The following case is of particular interest to Salene since she is originally from Weirton, West Virginia and attended West Virginia University.
Freedom Industries, Inc. filed a voluntary petition for Chapter 11 bankruptcy on January 17, 2014 in the United States Bankruptcy Court for the Southern District of West Virginia. The case has been assigned to the Honorable Ronald G. Pearson. Both assets and liabilities are estimated to be between $1 and $10 million. Approximately 700 creditors are listed in the petition including multiple WV state agencies, service companies, and private individuals. Multiple motions were filed along with the petition including motions to allow payments to essential trade vendors and to pay $2.4 million in unpaid taxes to the IRS. A summary of debtor’s filings can be found here.
Debtor is a specialty chemicals manufacturer founded in 1986 and located in Charleston, WV. It manufactures chemicals for the mining, steel, and cement industries and is wholly-owned by Chemstream Holdings, Inc. The Charleston chemical plant is located along the Elk River and has recently been widely publicized as the cause of a chemical spill that contaminated the Elk River on January 9th, 2014 which led to state and federal states of emergency being declared. The spill left 300,000 residents without running water for several days. The chemical that leaked into the river is used in coal processing. The local water supply is currently said to be safe for residents in the nine affected counties except for residents in certain towns. Additionally, pregnant women in the affected areas are advised to drink only bottled water at this time.
Debtor is represented by Mark E. Freedlander of McGuire Woods LLP and Stephen L. Thompson from Barth & Thompson. Debtor also filed a motion to Employ Pietragallo, Gordon, Alfano, Bosick, and Raspanti, LLP as Special Litigation Counsel.
“Dance Moms” Instructor Abby Lee Miller Files for Chapter 11 Protection: Public Disclosure of Private Facts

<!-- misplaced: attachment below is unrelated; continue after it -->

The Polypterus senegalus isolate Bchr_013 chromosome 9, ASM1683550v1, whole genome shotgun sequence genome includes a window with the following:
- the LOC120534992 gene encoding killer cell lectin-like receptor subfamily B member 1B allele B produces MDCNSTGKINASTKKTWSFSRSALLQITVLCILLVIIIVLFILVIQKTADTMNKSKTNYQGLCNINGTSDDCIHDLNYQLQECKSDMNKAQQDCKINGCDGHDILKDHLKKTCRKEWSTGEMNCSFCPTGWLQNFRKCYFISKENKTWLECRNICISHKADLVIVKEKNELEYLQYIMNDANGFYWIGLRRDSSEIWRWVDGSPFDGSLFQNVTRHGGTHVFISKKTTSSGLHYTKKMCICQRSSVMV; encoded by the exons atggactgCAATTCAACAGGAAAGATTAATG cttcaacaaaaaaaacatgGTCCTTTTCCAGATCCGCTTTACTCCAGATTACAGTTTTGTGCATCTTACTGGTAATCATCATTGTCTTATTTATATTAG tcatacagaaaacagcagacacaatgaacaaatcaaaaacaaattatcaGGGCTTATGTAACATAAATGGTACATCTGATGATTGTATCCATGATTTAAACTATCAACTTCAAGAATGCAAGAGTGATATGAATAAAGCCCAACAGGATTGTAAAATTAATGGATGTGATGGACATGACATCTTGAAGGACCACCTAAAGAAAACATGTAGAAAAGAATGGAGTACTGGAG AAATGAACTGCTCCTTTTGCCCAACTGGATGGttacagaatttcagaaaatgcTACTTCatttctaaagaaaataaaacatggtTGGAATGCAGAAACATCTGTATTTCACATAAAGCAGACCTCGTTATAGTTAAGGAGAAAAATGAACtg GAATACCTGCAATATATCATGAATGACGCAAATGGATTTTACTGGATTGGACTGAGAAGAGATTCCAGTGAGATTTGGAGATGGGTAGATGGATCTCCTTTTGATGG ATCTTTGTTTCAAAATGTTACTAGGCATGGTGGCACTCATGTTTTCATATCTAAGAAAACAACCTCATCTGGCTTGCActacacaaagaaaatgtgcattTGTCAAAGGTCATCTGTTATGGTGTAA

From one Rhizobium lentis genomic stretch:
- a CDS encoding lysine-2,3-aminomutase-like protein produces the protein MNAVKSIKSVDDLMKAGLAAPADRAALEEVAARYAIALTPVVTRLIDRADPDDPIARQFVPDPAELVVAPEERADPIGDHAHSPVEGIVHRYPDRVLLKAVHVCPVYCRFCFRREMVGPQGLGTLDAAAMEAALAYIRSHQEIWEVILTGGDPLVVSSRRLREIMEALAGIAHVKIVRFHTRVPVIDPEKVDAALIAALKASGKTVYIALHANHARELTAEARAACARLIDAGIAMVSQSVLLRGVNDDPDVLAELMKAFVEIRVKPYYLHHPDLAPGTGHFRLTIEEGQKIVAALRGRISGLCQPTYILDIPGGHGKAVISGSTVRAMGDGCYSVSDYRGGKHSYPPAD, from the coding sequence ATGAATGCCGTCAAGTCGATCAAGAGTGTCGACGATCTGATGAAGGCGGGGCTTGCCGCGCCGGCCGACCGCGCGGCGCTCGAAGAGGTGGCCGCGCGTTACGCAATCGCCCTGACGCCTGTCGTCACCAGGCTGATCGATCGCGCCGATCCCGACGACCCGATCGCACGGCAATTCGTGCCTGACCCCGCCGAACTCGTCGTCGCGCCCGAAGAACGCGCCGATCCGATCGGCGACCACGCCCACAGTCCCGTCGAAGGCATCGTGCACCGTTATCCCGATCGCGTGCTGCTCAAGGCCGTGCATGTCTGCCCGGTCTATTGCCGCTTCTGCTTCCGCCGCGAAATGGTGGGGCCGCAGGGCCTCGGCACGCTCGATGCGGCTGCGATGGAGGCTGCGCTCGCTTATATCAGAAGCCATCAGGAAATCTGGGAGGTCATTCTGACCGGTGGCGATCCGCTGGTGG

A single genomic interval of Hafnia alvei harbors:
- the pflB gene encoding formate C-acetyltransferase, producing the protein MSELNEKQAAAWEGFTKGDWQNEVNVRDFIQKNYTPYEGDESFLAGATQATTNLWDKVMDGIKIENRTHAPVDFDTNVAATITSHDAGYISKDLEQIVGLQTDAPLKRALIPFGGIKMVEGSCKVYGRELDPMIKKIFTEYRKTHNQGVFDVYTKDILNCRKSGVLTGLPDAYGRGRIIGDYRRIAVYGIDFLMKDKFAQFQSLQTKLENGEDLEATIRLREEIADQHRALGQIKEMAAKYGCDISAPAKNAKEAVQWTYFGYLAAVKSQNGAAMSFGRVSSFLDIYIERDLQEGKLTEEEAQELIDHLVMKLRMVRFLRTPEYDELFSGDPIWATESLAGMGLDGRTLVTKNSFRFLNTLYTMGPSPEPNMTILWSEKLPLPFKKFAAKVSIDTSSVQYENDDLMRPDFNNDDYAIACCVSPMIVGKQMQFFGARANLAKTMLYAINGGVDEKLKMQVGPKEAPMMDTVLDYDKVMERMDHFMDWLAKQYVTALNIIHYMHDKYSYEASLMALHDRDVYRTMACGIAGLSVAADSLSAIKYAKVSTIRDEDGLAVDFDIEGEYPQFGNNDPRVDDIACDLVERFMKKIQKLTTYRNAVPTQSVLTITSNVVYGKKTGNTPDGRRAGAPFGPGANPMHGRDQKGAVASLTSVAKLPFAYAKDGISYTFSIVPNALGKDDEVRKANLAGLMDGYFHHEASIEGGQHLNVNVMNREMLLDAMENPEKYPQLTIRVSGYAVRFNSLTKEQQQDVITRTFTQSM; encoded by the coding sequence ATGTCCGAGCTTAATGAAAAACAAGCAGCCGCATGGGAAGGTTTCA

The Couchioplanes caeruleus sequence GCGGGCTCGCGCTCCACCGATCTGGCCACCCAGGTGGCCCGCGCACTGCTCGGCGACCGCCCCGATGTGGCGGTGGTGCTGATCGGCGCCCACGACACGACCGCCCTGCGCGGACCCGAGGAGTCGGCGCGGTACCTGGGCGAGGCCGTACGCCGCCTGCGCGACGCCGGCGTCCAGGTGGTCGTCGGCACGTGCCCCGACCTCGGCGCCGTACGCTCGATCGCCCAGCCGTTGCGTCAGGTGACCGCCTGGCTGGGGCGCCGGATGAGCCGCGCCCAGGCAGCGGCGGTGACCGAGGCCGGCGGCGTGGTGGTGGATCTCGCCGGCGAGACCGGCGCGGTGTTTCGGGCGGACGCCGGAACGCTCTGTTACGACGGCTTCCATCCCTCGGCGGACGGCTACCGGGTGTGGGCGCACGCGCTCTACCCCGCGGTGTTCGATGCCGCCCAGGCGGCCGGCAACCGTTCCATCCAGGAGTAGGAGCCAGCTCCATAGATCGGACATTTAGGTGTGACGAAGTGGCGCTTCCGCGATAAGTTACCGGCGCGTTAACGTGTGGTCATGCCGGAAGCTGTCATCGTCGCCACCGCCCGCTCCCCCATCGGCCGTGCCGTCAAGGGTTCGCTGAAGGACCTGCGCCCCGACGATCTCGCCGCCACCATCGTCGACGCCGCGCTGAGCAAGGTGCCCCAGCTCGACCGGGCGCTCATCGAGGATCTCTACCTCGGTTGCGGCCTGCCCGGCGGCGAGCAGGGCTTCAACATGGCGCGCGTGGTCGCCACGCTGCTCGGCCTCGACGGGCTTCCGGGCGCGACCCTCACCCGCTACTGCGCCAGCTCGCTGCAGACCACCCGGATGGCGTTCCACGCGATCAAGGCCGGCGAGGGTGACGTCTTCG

Salene’s Preface: I was in Bankruptcy Court last week in Pittsburgh and noticed Abby walking into Court. (She is a stunning woman by the way and you can understand why she is on TV). I had to ask myself, “How do I know her?” I did figure it out pretty quickly. I was surprised to see her on my turf (that is in the world of commercial bankruptcy) and was not aware that Abby had filed for Ch. 11. My daughter is a dancer and I watch the show!
Abigale Lee Miller filed for Chapter 11 relief on January 3rd, 2011. The petition was filed in the United States Bankruptcy Court for the Western District of Pennsylvania under petition number: 10-28606 TPA and has been overseen by the Honorable Judge Thomas P. Agresti.
Debtor is better known as Abby Lee Miller, the host and instructor for the popular Lifetime reality television show Dance Moms. The show follows a group mothers and their young daughters who are participating in the world of young competitive dance. The show takes place in Pittsburgh, PA at the debtor’s studio, the Abby Lee Dance Company, and follows the ladies as they travel across the country to various competitions. Dance Moms is currently holding open casting calls for its 4th season.
The Abby Lee Dance Company was formed 27 years ago as a not-for-profit organization and is an audition only program. It is located at 7123 Saltsburg Road, Pittsburgh, PA, 15235. Debtor is also the owner of Reign Dance Productions, which shares the building with The Abby Lee Dance Company.
Debtor has declared approximately $325,500 in assets with approximately $356,500 in liabilities. Thirty-four creditors are listed in the petition, with Chase Mortgage holding the largest unsecured claim in the amount of $50,000. This debt is the unsecured portion of what appears to be a $200,000 undersecured mortgage on a home of Ms. Miller’s in Florida valued at $150k. Ms. Miller’s dance studio has a $96,000 mortgage on it; the studio is valued at around $150,000 Ms. Miller owes about $27,000 in back taxes (which are unsecured priority claims). Her unsecured debt only totals $32,000, many of whom are vendors for her business.
The Second Amended Disclosure Statement was approved on January 18th, 2013 and the Order Approving Disclosure Statement and Scheduling Hearing on Plan Confirmation was entered into on October 21st, 2013. Please click here to for a copy of the order. The debtor is represented by Donald R. Calaiaro of Calaiaro & Corbett, P.C. The Confirmation Hearing to approve her Plan of Reorganization is set for December 12, 2013 at 1:30 p.m. EST. Please click here for a copy of the Disclosure Statement. A summary of the Chapter 11 plan can be found here.